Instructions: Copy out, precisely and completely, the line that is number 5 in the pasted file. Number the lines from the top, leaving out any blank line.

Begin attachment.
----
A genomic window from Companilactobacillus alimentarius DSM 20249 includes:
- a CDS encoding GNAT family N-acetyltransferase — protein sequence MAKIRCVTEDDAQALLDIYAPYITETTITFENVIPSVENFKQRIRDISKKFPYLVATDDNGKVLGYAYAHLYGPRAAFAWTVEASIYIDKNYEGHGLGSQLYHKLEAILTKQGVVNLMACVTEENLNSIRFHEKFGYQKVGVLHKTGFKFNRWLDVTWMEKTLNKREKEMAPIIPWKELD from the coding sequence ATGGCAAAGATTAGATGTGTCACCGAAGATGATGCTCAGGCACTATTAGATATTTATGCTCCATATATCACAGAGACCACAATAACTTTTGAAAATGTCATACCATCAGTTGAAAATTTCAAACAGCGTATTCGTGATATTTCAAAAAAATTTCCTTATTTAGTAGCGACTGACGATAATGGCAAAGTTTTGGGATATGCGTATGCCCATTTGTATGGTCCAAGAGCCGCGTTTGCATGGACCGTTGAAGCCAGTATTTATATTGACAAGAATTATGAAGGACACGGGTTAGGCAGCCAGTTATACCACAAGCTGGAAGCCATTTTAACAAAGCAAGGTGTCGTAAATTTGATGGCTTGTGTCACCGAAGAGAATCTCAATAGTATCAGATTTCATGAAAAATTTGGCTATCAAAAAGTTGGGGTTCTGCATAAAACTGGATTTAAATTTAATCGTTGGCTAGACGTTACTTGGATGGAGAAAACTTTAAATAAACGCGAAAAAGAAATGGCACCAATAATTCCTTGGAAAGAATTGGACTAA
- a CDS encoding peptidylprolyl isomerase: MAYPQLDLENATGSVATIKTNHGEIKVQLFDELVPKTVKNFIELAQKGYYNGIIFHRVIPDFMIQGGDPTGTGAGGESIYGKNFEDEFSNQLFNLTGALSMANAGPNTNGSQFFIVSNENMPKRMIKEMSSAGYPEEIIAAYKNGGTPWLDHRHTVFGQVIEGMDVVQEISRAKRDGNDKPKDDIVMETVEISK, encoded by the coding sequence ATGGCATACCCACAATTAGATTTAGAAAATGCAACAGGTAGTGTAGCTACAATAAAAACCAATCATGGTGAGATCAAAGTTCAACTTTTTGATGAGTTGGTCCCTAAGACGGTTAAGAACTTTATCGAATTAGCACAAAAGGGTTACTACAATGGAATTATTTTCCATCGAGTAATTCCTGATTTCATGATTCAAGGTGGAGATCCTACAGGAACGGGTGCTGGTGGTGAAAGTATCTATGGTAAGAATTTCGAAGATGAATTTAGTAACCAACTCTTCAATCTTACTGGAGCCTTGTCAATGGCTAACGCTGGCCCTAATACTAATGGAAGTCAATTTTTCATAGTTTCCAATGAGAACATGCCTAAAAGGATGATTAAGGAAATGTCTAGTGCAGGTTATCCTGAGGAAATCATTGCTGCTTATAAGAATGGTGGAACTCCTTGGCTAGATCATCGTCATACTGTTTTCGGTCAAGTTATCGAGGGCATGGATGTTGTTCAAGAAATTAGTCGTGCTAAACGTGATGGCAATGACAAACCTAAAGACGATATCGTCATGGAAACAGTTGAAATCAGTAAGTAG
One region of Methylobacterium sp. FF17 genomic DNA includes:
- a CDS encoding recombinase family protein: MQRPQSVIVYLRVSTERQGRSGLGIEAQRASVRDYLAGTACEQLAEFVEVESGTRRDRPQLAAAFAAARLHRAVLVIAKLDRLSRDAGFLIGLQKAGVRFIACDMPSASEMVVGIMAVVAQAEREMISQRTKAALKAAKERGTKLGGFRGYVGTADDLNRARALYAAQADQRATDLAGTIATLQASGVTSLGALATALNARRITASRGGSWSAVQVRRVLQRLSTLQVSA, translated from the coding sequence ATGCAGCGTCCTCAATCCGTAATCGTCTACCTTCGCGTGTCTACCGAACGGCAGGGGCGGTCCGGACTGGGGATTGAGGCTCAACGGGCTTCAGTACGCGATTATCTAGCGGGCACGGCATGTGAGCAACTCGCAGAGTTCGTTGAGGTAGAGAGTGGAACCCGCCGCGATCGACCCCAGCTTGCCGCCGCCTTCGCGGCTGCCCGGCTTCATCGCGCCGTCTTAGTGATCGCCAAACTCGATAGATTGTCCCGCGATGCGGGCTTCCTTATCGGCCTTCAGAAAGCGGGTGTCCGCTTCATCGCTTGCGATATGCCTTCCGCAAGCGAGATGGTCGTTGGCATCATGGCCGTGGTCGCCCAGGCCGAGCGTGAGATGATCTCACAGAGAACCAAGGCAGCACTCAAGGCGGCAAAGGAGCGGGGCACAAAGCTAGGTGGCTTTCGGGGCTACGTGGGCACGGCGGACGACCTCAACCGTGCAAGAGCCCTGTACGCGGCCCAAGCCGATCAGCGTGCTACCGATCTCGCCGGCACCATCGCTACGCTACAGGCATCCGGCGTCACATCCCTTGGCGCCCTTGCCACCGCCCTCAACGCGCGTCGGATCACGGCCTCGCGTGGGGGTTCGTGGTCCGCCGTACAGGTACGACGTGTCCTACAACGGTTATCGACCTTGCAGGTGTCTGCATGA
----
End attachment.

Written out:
- a CDS encoding recombinase family protein: MQRPQSVIVYLRVSTERQGRSGLGIEAQRASVRDYLAGTACEQLAEFVEVESGTRRDRPQLAAAFAAARLHRAVLVIAKLDRLSRDAGFLIGLQKAGVRFIACDMPSASEMVVGIMAVVAQAEREMISQRTKAALKAAKERGTKLGGFRGYVGTADDLNRARALYAAQADQRATDLAGTIATLQASGVTSLGALATALNARRITASRGGSWSAVQVRRVLQRLSTLQVSA, translated from the coding sequence ATGCAGCGTCCTCAATCCGTAATCGTCTACCTTCGCGTGTCTACCGAACGGCAGGGGCGGTCCGGACTGGGGATTGAGGCTCAACGGGCTTCAGTACGCGATTATCTAGCGGGCACGGCATGTGAGCAACTCGCAGAGTTCGTTGAGGTAGAGAGTGGAACCCGCCGCGATCGACCCCAGCTTGCCGCCGCCTTCGCGGCTGCCCGGCTTCATCGCGCCGTCTTAGTGATCGCCAAACTCGATAGATTGTCCCGCGATGCGGGCTTCCTTATCGGCCTTCAGAAAGCGGGTGTCCGCTTCATCGCTTGCGATATGCCTTCCGCAAGCGAGATGGTCGTTGGCATCATGGCCGTGGTCGCCCAGGCCGAGCGTGAGATGATCTCACAGAGAACCAAGGCAGCACTCAAGGCGGCAAAGGAGCGGGGCACAAAGCTAGGTGGCTTTCGGGGCTACGTGGGCACGGCGGACGACCTCAACCGTGCAAGAGCCCTGTACGCGGCCCAAGCCGATCAGCGTGCTACCGATCTCGCCGGCACCATCGCTACGCTACAGGCATCCGGCGTCACATCCCTTGGCGCCCTTGCCACCGCCCTCAACGCGCGTCGGATCACGGCCTCGCGTGGGGGTTCGTGGTCCGCCGTACAGGTACGACGTGTCCTACAACGGTTATCGACCTTGCAGGTGTCTGCATGA